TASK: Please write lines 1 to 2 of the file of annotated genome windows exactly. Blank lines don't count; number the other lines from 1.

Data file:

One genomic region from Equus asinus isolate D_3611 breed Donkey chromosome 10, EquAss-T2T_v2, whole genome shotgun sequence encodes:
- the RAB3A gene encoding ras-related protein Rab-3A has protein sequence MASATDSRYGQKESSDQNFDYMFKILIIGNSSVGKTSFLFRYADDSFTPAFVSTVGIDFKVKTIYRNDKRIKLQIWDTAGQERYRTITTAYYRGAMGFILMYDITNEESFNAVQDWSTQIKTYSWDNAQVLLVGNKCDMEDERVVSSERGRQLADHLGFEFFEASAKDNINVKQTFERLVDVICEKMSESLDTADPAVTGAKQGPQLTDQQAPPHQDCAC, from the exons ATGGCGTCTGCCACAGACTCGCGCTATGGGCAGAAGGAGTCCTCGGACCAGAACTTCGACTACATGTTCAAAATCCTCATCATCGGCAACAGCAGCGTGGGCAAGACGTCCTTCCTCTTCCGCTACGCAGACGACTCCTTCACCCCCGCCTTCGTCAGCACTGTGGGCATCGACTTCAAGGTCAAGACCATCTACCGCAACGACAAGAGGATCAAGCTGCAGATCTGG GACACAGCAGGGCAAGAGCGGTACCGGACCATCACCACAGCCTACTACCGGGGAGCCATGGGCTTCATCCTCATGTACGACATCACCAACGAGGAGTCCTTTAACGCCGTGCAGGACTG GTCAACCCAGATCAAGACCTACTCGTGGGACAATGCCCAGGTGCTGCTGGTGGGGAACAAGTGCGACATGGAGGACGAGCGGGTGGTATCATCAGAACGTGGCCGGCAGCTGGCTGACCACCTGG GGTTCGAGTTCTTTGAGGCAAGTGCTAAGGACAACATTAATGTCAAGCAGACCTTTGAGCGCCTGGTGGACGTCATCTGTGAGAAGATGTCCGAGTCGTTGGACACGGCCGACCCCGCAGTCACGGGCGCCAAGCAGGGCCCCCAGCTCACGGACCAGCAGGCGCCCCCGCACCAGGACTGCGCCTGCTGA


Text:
One genomic region from Equus asinus isolate D_3611 breed Donkey chromosome 10, EquAss-T2T_v2, whole genome shotgun sequence encodes:
- the RAB3A gene encoding ras-related protein Rab-3A has protein sequence MASATDSRYGQKESSDQNFDYMFKILIIGNSSVGKTSFLFRYADDSFTPAFVSTVGIDFKVKTIYRNDKRIKLQIWDTAGQERYRTITTAYYRGAMGFILMYDITNEESFNAVQDWSTQIKTYSWDNAQVLLVGNKCDMEDERVVSSERGRQLADHLGFEFFEASAKDNINVKQTFERLVDVICEKMSESLDTADPAVTGAKQGPQLTDQQAPPHQDCAC, from the exons ATGGCGTCTGCCACAGACTCGCGCTATGGGCAGAAGGAGTCCTCGGACCAGAACTTCGACTACATGTTCAAAATCCTCATCATCGGCAACAGCAGCGTGGGCAAGACGTCCTTCCTCTTCCGCTACGCAGACGACTCCTTCACCCCCGCCTTCGTCAGCACTGTGGGCATCGACTTCAAGGTCAAGACCATCTACCGCAACGACAAGAGGATCAAGCTGCAGATCTGG GACACAGCAGGGCAAGAGCGGTACCGGACCATCACCACAGCCTACTACCGGGGAGCCATGGGCTTCATCCTCATGTACGACATCACCAACGAGGAGTCCTTTAACGCCGTGCAGGACTG GTCAACCCAGATCAAGACCTACTCGTGGGACAATGCCCAGGTGCTGCTGGTGGGGAACAAGTGCGACATGGAGGACGAGCGGGTGGTATCATCAGAACGTGGCCGGCAGCTGGCTGACCACCTGG GGTTCGAGTTCTTTGAGGCAAGTGCTAAGGACAACATTAATGTCAAGCAGACCTTTGAGCGCCTGGTGGACGTCATCTGTGAGAAGATGTCCGAGTCGTTGGACACGGCCGACCCCGCAGTCACGGGCGCCAAGCAGGGCCCCCAGCTCACGGACCAGCAGGCGCCCCCGCACCAGGACTGCGCCTGCTGA